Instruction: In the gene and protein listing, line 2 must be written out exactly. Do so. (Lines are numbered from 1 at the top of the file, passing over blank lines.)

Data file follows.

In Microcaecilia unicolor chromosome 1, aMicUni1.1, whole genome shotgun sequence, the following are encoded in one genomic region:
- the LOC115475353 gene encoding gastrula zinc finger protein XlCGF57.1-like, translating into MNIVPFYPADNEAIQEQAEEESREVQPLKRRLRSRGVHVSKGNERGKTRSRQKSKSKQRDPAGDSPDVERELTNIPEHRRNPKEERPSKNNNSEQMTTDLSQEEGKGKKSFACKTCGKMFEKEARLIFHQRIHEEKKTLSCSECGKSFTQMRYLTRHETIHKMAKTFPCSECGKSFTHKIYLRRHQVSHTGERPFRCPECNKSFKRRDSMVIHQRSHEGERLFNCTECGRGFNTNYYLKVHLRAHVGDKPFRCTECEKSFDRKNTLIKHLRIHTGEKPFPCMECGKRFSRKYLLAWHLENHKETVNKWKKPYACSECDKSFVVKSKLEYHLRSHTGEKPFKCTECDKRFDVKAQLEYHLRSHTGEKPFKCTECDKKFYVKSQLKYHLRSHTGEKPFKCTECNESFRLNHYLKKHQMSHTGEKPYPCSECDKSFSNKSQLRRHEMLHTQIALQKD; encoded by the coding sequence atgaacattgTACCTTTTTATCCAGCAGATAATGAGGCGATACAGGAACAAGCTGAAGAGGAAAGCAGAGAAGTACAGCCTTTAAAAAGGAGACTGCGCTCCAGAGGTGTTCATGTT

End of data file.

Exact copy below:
- the LOC115475353 gene encoding gastrula zinc finger protein XlCGF57.1-like, translating into MNIVPFYPADNEAIQEQAEEESREVQPLKRRLRSRGVHVSKGNERGKTRSRQKSKSKQRDPAGDSPDVERELTNIPEHRRNPKEERPSKNNNSEQMTTDLSQEEGKGKKSFACKTCGKMFEKEARLIFHQRIHEEKKTLSCSECGKSFTQMRYLTRHETIHKMAKTFPCSECGKSFTHKIYLRRHQVSHTGERPFRCPECNKSFKRRDSMVIHQRSHEGERLFNCTECGRGFNTNYYLKVHLRAHVGDKPFRCTECEKSFDRKNTLIKHLRIHTGEKPFPCMECGKRFSRKYLLAWHLENHKETVNKWKKPYACSECDKSFVVKSKLEYHLRSHTGEKPFKCTECDKRFDVKAQLEYHLRSHTGEKPFKCTECDKKFYVKSQLKYHLRSHTGEKPFKCTECNESFRLNHYLKKHQMSHTGEKPYPCSECDKSFSNKSQLRRHEMLHTQIALQKD; encoded by the coding sequence atgaacattgTACCTTTTTATCCAGCAGATAATGAGGCGATACAGGAACAAGCTGAAGAGGAAAGCAGAGAAGTACAGCCTTTAAAAAGGAGACTGCGCTCCAGAGGTGTTCATGTT